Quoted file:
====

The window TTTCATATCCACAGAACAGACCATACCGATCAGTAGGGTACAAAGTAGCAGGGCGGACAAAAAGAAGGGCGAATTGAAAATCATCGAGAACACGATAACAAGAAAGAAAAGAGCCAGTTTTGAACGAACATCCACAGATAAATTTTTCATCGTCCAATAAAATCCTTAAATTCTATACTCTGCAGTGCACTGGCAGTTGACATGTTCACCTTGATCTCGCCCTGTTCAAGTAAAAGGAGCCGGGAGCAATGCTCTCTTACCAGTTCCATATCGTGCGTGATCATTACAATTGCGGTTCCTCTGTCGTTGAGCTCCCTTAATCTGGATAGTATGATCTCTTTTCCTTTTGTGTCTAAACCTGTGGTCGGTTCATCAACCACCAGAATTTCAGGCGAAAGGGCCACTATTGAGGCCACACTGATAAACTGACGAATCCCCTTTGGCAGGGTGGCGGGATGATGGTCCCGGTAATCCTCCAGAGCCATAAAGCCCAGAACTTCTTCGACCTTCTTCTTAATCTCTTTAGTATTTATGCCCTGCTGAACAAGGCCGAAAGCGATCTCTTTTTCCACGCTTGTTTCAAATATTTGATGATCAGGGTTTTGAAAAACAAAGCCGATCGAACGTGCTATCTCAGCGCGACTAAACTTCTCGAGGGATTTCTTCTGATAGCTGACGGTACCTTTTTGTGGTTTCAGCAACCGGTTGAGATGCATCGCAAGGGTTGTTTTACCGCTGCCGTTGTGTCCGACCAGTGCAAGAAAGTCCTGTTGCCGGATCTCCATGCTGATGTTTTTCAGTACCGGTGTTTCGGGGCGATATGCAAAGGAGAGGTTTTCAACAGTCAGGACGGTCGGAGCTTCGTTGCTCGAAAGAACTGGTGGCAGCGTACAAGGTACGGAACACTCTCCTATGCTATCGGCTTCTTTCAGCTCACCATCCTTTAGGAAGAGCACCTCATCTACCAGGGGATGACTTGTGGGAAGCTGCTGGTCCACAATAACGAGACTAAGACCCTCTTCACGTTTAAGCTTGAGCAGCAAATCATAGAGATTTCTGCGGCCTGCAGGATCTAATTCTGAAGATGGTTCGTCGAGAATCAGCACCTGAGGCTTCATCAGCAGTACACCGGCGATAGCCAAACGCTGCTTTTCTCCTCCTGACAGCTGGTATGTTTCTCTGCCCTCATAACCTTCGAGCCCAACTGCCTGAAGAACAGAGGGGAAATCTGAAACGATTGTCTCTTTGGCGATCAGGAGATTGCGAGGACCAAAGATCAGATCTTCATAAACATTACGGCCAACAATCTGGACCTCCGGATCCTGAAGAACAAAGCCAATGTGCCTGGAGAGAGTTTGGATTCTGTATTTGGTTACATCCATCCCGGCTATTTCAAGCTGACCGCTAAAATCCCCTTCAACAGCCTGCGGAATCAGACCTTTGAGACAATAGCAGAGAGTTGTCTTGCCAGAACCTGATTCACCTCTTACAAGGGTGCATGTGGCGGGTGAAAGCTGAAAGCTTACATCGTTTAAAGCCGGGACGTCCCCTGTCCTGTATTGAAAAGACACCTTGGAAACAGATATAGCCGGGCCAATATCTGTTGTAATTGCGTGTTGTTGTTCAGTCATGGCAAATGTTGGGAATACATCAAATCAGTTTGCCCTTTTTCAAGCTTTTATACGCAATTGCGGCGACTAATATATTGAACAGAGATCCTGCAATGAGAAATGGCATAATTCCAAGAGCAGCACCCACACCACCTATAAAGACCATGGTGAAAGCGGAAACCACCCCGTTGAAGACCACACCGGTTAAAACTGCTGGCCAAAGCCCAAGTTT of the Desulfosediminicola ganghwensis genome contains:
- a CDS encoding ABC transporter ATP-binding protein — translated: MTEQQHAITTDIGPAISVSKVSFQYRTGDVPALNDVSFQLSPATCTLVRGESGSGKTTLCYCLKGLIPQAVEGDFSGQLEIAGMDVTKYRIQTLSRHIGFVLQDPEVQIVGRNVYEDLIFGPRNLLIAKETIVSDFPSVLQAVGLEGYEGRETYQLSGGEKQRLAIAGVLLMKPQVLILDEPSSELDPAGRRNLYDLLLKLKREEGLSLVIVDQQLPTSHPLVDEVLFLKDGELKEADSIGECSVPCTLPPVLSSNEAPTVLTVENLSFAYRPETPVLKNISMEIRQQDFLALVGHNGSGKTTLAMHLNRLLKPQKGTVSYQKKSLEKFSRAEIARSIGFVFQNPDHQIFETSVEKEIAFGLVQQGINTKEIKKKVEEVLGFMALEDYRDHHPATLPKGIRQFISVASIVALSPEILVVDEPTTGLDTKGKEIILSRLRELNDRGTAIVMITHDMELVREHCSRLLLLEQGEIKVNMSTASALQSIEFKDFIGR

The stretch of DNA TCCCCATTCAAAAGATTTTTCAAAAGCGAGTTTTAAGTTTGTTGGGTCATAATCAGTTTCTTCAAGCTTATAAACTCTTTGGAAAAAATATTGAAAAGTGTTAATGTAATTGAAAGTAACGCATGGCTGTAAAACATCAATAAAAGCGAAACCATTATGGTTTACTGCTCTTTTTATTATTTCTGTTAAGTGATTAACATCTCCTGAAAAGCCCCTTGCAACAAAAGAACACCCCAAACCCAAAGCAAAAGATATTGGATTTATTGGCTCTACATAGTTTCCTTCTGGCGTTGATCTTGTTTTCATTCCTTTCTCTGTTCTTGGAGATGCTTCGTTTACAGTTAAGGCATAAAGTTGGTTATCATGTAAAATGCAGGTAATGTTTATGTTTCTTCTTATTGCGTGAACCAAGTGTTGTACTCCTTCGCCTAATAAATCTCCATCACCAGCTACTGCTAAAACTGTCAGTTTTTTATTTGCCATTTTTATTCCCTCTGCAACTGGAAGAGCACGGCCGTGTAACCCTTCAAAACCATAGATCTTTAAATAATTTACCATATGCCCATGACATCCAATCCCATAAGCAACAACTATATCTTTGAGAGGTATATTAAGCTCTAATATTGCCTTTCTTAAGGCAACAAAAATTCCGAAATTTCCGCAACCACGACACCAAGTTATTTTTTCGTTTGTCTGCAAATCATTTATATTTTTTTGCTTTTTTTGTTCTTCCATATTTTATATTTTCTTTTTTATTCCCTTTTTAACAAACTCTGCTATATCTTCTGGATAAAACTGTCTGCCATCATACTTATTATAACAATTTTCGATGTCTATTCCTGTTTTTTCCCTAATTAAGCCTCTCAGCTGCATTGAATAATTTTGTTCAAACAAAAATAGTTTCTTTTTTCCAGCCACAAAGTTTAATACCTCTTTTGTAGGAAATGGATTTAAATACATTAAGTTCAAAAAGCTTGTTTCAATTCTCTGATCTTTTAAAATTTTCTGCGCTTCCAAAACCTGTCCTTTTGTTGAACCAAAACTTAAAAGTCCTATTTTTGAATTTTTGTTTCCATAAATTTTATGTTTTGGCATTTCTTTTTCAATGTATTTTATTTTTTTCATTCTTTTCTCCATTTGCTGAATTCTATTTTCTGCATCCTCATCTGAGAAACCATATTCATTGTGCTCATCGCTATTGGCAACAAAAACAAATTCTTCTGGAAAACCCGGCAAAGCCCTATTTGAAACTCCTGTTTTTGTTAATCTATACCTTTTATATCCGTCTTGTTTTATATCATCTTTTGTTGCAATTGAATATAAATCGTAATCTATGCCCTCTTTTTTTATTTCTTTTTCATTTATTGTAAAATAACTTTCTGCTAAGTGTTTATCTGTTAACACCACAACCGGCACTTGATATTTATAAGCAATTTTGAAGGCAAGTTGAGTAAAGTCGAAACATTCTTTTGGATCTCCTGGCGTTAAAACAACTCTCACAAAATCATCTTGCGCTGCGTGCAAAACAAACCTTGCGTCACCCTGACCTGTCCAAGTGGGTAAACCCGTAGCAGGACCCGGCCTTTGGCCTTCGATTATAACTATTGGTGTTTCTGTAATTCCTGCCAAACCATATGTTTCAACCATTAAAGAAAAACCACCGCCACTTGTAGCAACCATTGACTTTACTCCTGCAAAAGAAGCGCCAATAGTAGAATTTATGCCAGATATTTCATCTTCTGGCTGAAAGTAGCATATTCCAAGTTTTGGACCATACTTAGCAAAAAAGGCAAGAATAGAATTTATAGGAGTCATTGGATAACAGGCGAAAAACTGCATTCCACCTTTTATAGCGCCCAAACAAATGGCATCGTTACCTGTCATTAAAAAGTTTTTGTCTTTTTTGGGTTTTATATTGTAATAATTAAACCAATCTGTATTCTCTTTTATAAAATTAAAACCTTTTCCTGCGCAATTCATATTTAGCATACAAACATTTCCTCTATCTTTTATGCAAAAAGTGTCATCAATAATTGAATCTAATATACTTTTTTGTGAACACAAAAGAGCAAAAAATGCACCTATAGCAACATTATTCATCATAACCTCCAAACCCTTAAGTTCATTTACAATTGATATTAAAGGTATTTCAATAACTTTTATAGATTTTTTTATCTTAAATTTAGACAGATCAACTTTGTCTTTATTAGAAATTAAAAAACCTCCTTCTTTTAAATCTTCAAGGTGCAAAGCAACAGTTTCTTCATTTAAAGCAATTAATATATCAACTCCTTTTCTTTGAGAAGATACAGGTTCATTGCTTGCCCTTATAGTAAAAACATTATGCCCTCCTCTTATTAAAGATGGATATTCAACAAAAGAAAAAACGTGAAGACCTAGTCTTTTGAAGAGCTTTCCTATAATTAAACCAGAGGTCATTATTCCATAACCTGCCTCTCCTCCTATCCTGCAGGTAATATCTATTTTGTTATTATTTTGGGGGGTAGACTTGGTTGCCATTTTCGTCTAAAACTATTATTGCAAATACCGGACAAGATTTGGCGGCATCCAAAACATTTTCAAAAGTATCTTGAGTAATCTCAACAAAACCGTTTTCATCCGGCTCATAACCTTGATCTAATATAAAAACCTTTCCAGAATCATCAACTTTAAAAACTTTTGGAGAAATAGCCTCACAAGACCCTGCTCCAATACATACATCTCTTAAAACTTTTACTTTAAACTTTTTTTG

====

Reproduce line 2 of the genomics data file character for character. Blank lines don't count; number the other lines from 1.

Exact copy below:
- a CDS encoding ABC transporter ATP-binding protein — translated: MTEQQHAITTDIGPAISVSKVSFQYRTGDVPALNDVSFQLSPATCTLVRGESGSGKTTLCYCLKGLIPQAVEGDFSGQLEIAGMDVTKYRIQTLSRHIGFVLQDPEVQIVGRNVYEDLIFGPRNLLIAKETIVSDFPSVLQAVGLEGYEGRETYQLSGGEKQRLAIAGVLLMKPQVLILDEPSSELDPAGRRNLYDLLLKLKREEGLSLVIVDQQLPTSHPLVDEVLFLKDGELKEADSIGECSVPCTLPPVLSSNEAPTVLTVENLSFAYRPETPVLKNISMEIRQQDFLALVGHNGSGKTTLAMHLNRLLKPQKGTVSYQKKSLEKFSRAEIARSIGFVFQNPDHQIFETSVEKEIAFGLVQQGINTKEIKKKVEEVLGFMALEDYRDHHPATLPKGIRQFISVASIVALSPEILVVDEPTTGLDTKGKEIILSRLRELNDRGTAIVMITHDMELVREHCSRLLLLEQGEIKVNMSTASALQSIEFKDFIGR